I apologize for the long post, but I feel compelled to share about my experience this morning.
Every so often, I head to Camp Hill to meet a friend for a Friday night Yoga Trance Dance session at the Just Plain Yoga studio. We always have a terrifc time releasing energy, taking up space, and dancing our booties off! After staying up way too late chatting, we sometimes get up early to catch a yoga class together the next morning, as was the case this morning. Jenn has been searching for a “yoga home,” so we went back to JPY to check out a 90-minute Ashtanga class. What it taught me is huge.
If there were 24 students (which, I believe, there were) 23 arms went up with shallow breaths every time the teacher said “Inhale.” And those same 23 were off and running to earth touch to monkey to plank to raised cobra to mountain to lotus (yes, mountain to lotus!) before I looked up from monkey and realized I’d better just ditch the breath and get moving!
It was all I could do to keep up. It wasn’t for lack of strength or flexibility. Quite the opposite. My muscles were saying, “No no, let’s breathe here. Oh please, couldn’t we just hold this a bit? Let’s open our hips, draw our shoulders down, engage the pelvic floor.” NO TIME! Inhale!
I found myself flying through a series of kriyas that looked more like Chinese acrobatics, but without the purpose and control I’m used to exercising with my body and breath. The class was organized such that we would go through a series of kriyas (usually the one mentioned above) before receiving our next asana assignment. There was no instruction for alignment, no mention of modifications, and not a prop to be found. For each asana, the teacher counted the breaths.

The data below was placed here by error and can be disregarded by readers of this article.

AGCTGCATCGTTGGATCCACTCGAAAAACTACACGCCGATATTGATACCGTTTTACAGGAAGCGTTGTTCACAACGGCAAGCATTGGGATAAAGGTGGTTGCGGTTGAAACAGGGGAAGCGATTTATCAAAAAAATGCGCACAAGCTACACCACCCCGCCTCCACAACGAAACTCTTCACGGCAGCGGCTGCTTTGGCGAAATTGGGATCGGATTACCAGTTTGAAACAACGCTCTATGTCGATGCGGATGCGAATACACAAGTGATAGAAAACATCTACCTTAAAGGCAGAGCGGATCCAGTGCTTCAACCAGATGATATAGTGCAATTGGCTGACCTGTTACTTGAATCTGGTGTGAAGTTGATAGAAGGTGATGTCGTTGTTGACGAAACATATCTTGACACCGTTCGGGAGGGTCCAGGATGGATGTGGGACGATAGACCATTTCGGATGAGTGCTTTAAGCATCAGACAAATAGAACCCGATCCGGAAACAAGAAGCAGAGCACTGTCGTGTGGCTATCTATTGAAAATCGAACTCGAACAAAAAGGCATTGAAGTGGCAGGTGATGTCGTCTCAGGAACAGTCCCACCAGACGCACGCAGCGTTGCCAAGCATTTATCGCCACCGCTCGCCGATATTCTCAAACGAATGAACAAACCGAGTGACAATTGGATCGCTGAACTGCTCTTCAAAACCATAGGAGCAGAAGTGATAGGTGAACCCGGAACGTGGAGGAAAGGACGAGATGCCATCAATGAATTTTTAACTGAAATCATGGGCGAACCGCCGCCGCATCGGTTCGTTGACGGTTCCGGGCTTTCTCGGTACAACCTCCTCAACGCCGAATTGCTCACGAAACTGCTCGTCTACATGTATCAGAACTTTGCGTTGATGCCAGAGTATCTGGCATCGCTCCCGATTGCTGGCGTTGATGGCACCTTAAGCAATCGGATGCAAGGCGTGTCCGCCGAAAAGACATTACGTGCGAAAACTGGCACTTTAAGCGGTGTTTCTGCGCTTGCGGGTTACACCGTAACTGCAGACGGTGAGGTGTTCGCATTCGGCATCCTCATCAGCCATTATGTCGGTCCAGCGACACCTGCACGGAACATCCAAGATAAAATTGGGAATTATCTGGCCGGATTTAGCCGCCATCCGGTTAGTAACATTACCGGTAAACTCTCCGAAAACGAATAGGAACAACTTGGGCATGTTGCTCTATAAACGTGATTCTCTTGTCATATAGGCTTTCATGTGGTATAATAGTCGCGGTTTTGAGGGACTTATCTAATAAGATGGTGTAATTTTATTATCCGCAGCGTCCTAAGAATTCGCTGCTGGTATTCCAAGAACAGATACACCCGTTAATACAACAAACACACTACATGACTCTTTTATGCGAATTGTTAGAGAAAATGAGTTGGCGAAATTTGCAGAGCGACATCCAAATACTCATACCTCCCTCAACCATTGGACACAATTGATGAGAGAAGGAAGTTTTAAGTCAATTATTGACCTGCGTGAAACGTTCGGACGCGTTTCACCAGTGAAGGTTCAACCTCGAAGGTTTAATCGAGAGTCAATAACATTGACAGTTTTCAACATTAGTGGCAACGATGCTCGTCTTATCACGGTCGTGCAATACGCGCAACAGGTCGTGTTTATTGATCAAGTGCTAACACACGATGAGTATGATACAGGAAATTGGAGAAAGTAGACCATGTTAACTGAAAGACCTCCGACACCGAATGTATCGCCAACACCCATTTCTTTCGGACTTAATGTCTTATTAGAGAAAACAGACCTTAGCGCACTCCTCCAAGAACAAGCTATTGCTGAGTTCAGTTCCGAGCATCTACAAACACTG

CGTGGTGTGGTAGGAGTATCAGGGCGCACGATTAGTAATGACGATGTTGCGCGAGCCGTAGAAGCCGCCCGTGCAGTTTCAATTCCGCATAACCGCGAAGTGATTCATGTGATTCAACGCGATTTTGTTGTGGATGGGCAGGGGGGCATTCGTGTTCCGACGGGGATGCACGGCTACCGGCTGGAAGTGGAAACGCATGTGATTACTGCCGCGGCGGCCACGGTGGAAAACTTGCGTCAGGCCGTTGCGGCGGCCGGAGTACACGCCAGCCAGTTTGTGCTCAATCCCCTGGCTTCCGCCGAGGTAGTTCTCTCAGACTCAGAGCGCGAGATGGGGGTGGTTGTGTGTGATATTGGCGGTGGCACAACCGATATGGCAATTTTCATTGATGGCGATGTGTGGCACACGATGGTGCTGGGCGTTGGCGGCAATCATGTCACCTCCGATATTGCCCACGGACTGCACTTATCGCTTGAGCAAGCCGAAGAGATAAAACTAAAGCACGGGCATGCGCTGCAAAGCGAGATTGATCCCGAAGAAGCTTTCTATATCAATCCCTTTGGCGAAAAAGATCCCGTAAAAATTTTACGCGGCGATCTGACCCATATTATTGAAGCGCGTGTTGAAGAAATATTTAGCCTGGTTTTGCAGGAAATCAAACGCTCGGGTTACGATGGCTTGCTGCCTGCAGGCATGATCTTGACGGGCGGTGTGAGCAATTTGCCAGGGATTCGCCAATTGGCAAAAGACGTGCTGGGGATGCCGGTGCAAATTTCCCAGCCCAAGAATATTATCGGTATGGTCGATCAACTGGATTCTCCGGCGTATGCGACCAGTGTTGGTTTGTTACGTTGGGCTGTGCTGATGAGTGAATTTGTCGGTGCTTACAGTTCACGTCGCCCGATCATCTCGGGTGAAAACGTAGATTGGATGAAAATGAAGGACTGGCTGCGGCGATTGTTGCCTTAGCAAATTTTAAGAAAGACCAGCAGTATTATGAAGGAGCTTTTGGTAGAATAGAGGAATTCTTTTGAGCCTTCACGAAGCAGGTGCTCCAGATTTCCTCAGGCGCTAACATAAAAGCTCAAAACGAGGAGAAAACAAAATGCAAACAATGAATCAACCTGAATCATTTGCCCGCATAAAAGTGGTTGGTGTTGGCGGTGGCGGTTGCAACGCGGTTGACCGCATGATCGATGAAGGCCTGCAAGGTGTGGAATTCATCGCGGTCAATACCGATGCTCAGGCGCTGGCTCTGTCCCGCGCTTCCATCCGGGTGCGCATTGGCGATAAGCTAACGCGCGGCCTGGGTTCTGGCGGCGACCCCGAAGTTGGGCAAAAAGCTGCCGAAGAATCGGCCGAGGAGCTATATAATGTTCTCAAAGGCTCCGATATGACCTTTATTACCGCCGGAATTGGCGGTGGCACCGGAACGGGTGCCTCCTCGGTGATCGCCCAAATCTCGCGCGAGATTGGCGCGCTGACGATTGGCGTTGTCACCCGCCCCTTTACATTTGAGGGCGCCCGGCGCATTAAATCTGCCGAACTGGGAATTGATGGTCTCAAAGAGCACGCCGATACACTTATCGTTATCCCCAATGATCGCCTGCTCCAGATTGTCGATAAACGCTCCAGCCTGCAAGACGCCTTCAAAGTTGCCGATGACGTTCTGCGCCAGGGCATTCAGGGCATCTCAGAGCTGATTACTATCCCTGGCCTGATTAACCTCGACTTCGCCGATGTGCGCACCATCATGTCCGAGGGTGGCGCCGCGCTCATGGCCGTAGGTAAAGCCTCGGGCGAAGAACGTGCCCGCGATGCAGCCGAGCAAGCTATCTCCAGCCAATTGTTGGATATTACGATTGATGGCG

“Ouuuuuuuune……….tuuuuueeeeee…………tha-reeeeee…………fooooooouuuuuurrrr…………..fiveinhalerelease.” And inevitably I was on my second inhale just getting settled, finding that relaxation in motion, lenghthening into natural alignment, and releasing the muscles I didn’t need and honing in on those that I did. NO TIME! Inhale!
Being of flexible body and strong muscle, I was able to achieve some semblance of every asana, but I’d look around the room and think “Oh, the horror!!” I was surrounded by poor twisted bodies with contorted faces and straining muscles! Whether it was warrior, rotated triangle, forward bend, or lotus twist, there were grunts, furrowed brows, and wincing from my perfectly fit but poorly aligned fellow classmates.
But the silent witness within was amazed by my own practice. Through Tri-yoga, I have developed a deep compassion for my body and an abiding respect for the power of breath. As I raced from kriya to asana this morning, I saw that shear muscle memory made my movements far more graceful than my classmates. And drawing on the Tri-yoga knowledge that Theresa has so passionately shared, I used un-spoken alignments to protect my body from injury and support my body in new openings. I felt so loved and held by the tradition.
I don’t write this to brag about how I’m so great and blah, blah, blah. And I don’t write this to rail on the style of yoga or the teacher at this morning’s class. Actually, both the teacher and the class were very enjoyable in their own way. What a workout!! But this Tri-yoga….it gets in the blood and the bones. And anything else just feels like exercise.
Over and over again, I’ve been told I have Pitta energy (fast and furious). Being of the Pitta family, I’m always conscious of how I might move through a flow faster than my Kapha counterparts. But what I saw today reminded me that it’s all relative. Today’s yoga was ohmmygodthisisreallyfast! I loved learning that I may be Pitta, but my mind, body and breath totally wants to hang with the Ohm. My. This. Is. Slow. Tri. Yogis.